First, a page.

Martin Luther King Did Not Agree With Gun Nuts and the NRA on the 2nd Amendment

Last updated on February 8th, 2013 at 12:18 am


Here is what Dr. King said after President Kennedy was assassinated in 1963,

Our late President was assassinated by a morally inclement climate. It is a climate filled with heavy torrents of false accusation, jostling winds of hatred, and raging storms of violence.

It is a climate where men cannot disagree without being disagreeable, and where they express dissent through violence and murder. It is the same climate that murdered Medgar Evers in Mississippi and six innocent Negro children in Birmingham, Alabama.

So in a sense we are all participants in that horrible act that tarnished the image of our nation. By our silence, by our willingness to compromise principle, by our constant attempt to cure the cancer of racial injustice with the Vaseline of gradualism, by our readiness to allow arms to be purchased at will and fired at whim, by allowing our movie and television screens to teach our children that the hero is one who masters the art of shooting and the technique of killing, by allowing all these developments, we have created an atmosphere in which violence and hatred have become popular pastimes.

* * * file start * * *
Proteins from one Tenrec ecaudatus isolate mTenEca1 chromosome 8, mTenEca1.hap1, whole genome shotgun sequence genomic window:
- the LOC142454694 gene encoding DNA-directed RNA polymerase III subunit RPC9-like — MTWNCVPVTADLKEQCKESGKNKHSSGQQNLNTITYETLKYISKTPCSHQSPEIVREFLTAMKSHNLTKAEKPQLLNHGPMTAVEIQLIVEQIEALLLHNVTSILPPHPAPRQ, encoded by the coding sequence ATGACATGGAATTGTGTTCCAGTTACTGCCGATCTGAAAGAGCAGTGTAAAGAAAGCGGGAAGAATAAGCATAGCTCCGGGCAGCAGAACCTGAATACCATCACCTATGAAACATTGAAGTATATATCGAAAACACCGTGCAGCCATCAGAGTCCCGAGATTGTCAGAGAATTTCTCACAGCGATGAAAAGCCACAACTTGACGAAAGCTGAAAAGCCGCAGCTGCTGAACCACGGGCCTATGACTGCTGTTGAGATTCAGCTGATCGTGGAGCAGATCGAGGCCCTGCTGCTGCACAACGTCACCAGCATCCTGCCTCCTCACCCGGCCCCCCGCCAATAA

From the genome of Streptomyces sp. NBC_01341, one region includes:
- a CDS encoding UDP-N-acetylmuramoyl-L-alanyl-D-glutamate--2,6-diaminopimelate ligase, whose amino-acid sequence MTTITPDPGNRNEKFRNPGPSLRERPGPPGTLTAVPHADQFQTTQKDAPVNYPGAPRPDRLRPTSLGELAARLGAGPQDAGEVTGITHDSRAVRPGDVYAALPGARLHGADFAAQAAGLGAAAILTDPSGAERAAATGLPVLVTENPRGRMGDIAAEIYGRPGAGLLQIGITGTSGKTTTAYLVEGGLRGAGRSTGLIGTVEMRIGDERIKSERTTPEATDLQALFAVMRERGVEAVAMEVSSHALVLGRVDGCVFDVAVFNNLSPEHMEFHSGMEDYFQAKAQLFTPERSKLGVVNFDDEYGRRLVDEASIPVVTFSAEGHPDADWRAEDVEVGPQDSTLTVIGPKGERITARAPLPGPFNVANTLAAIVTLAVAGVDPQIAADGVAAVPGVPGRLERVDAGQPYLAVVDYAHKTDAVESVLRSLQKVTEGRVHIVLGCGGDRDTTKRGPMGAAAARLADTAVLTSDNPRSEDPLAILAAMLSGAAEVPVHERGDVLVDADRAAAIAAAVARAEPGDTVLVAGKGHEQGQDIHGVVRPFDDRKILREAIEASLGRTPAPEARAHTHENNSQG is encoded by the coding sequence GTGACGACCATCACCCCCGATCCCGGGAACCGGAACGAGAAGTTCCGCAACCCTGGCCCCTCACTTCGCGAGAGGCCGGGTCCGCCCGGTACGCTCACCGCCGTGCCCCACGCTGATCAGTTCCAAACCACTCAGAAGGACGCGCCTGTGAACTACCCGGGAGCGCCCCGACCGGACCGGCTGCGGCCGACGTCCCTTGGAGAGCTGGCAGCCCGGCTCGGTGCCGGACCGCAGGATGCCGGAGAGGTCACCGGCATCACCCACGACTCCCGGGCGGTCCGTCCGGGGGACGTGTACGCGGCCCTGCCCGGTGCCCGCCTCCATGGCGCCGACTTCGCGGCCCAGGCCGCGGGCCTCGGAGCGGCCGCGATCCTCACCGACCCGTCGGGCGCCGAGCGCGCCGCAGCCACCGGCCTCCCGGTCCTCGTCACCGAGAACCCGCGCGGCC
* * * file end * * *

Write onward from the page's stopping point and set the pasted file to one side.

Much like President Obama today, Dr. King believed that the readiness of our culture to allow guns to be purchased and fired at will was a moral issue. Judging from these words, Dr. King would definitely not be siding with the NRA’s position that the answer to gun violence is more guns. Events like Gun Appreciation Day spit on the very values of civil disobedience and non-violence that Martin Luther King fought and died for.

It is quite likely that Dr. King would have been speaking out against the culture of violence and fear that the NRA and Republicans exploit for political and financial gain. The idea that violence can be reduced by the threat of more violence is nauseating to people who believe in non-violence. Dr. King owned guns in the mid-1950s, but his attitude on the role of guns in violence is best reflected in the above quoted 1963 comments.

Martin Luther King certainly thought that the Second Amendment wasn’t an unrestricted right after President Kennedy was assassinated, so any claims that Gun Appreciation Day is an honor to the legacy of a man who fought for change through non-violent civil disobedience and died by an assassin’s bullet demonstrate the intolerable depravity of some Second Amendment extremists.

Jason Easley
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